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Messages - denny

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1
Hi all, let's say I am using a recipe posted online, but I need to add 4-5 lbs of base malt to make up for my lower efficiency. Do I need to increase the specialty grains by the same pro-rated amount to keep the grain %'s the same, or is this irrelevant?

For example: an imperial stout

20lbs maris otter
2lbs chocolate malt
1lb crystal 60
1.5lbs roasted barley

But I need approx 26lbs maris otter to achieve the same OG. Do I increase the chocolate malt/c60 and roasted barley by the same amount or keep as is? I always wondered this. Thanks!

This is a topic of some debate.  I'll tell you that I increase all the grain to keep the relative % the same.  But not everyone does.

2
Going Pro / Re: Switching careers to brew?
« on: Today at 09:46:09 AM »
Is it realistic to be their brewer AND work full time at my regular job?

Resoundingly no.

THIS^^^

3
https://www.experimentalbrew.com/podcast/brew-files-episode-25-double-juice-mike

The Brew is Out There!

RECIPE SHOW

Drew sits down with Michael Tonsmeire, aka the Mad Fermentationist, and walks through how you can get two juicy beers of radically different natures from one brew session. So sit back as we explore his Apricot infused Sour and super juicy New England IPA.

4
Submitted

5
Beer Recipes / Re: Rye IPA recipe
« on: December 12, 2017, 10:31:43 AM »
I'm not a big fan of Rye and Munich together.   To my tastes they clash.

6
General Homebrew Discussion / Re: American light lager
« on: December 11, 2017, 02:16:30 PM »
Okay,  I'm NOT the expert,  but whether or not the longer process makes a difference,  I can see that lacking constant air flow, temperatures could spike and more CO2 could be trapped in the piece.  That sounds to me just like what's done towards the end of germination to produce Brumalt/ honey malt/melanoidin malt (does it go by any other names?)  Makes you think, since floor malts are supposed to have a richer flavor.   Again, not an expert.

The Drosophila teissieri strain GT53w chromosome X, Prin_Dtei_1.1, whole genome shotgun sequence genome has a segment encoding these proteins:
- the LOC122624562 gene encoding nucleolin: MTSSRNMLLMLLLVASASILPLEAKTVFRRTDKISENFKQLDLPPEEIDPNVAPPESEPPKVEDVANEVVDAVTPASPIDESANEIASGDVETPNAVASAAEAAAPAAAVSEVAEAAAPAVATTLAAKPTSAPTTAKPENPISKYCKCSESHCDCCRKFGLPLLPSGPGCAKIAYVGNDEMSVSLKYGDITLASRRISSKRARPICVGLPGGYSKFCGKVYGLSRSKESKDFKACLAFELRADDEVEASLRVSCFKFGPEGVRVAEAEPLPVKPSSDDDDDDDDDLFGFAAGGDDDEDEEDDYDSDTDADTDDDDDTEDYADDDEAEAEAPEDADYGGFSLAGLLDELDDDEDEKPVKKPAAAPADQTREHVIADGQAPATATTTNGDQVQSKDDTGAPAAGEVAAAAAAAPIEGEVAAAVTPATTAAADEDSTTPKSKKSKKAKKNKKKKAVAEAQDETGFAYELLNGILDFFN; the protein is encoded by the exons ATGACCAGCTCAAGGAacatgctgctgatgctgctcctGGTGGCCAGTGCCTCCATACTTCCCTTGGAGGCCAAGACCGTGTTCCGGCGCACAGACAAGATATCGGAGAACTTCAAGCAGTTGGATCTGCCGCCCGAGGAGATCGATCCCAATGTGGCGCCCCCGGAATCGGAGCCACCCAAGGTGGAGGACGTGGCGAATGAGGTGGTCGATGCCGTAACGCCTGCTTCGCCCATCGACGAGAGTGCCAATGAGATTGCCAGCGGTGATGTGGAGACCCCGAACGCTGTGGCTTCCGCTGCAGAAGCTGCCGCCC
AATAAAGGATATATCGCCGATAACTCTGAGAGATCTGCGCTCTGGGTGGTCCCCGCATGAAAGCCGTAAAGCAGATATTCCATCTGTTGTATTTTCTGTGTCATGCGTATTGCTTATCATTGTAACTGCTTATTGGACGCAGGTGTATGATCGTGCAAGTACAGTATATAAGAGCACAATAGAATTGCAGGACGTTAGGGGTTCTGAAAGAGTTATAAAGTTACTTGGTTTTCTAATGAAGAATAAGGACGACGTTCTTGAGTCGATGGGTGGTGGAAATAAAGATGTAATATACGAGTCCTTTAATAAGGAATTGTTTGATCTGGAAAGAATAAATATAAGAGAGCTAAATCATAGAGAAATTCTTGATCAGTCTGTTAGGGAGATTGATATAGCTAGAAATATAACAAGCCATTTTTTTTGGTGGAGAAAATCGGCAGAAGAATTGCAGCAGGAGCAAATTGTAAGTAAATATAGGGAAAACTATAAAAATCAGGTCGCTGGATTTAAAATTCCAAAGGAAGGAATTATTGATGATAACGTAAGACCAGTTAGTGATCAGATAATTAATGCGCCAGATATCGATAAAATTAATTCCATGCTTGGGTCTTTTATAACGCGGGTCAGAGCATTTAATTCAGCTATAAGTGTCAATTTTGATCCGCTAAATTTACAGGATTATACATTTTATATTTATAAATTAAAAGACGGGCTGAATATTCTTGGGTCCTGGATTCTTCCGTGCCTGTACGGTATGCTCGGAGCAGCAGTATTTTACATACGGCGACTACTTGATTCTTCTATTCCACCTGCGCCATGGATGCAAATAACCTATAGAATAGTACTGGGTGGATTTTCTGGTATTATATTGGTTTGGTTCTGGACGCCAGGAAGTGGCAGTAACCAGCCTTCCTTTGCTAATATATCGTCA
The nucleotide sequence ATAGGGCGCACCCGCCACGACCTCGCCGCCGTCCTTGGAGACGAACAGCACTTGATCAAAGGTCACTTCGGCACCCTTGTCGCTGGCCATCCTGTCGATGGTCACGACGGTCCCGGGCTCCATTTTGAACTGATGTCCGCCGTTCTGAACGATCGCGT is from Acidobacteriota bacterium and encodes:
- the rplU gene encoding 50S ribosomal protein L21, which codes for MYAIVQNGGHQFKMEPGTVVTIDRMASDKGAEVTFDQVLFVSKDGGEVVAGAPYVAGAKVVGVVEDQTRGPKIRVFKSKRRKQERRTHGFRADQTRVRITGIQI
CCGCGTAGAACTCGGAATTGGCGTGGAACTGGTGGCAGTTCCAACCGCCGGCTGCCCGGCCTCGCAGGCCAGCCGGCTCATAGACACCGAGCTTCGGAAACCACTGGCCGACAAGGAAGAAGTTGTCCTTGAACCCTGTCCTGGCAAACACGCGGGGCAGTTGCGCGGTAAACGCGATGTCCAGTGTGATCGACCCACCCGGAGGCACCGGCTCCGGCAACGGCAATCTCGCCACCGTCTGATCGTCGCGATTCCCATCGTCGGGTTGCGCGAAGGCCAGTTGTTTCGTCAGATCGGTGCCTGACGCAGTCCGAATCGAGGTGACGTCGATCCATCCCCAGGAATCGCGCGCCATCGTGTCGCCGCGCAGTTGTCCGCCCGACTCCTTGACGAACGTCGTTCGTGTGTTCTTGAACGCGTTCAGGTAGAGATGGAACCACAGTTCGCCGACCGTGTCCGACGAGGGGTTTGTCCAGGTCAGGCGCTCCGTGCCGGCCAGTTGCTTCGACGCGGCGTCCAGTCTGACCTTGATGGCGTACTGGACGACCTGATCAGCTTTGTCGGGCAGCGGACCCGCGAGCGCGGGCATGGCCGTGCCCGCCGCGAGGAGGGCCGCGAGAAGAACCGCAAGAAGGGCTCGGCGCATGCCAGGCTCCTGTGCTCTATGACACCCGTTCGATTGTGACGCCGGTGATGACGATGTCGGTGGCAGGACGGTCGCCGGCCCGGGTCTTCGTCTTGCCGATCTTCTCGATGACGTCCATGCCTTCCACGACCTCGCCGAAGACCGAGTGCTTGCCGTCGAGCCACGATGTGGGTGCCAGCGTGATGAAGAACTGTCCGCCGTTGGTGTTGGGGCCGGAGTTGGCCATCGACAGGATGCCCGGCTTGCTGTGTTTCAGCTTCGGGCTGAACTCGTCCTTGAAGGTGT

Are you sure they lack constant air flow?  The one floor malting operation I've visited indicated that it was constant.  I'll try to double check on that.

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General Homebrew Discussion / Re: American light lager
« on: December 11, 2017, 02:14:59 PM »
Floor malting is a marketing term.  Sure, the barley is malted traditionally on the floor and turned/shoveled by hand after each steep but that's it.

There is no other difference.  Modification is the same unless purposefully cut short.

Now if it said "Wood fire kilned" as opposed to an electronically controlled kiln profile then yes there would probably be a noticeable difference.

I haven't tested it but a triangle test would most certainly indicate that there is no discernable difference.  Maybe someone (Brulosophy, Experimental Brewing, etc...) can do an experiment on this.

Trying malting your own sometime and you'll see what I mean.

As far as adjuncts are concerned, I don't believe they're required to make a light lager, one can use all malt, proper mash temps and perhaps amylase enzyme.

Well, I've used quite a bit of Mecca Grade malts and they're mechanically floor malted  I doubt any maltster of any size uses human labor to turn them, but I could be wrong.  In the case of Mecca Grade I believe that more difference in flavor comes form the barley variety they use than the way they malt it.

8
General Homebrew Discussion / Re: American light lager
« on: December 11, 2017, 01:36:18 PM »
Oh, I'm not 100% certain, but highly suspicious!  I'd be very interested in trying some heirloom malts to see if they are really different.  Of course floor malting would have an impact too.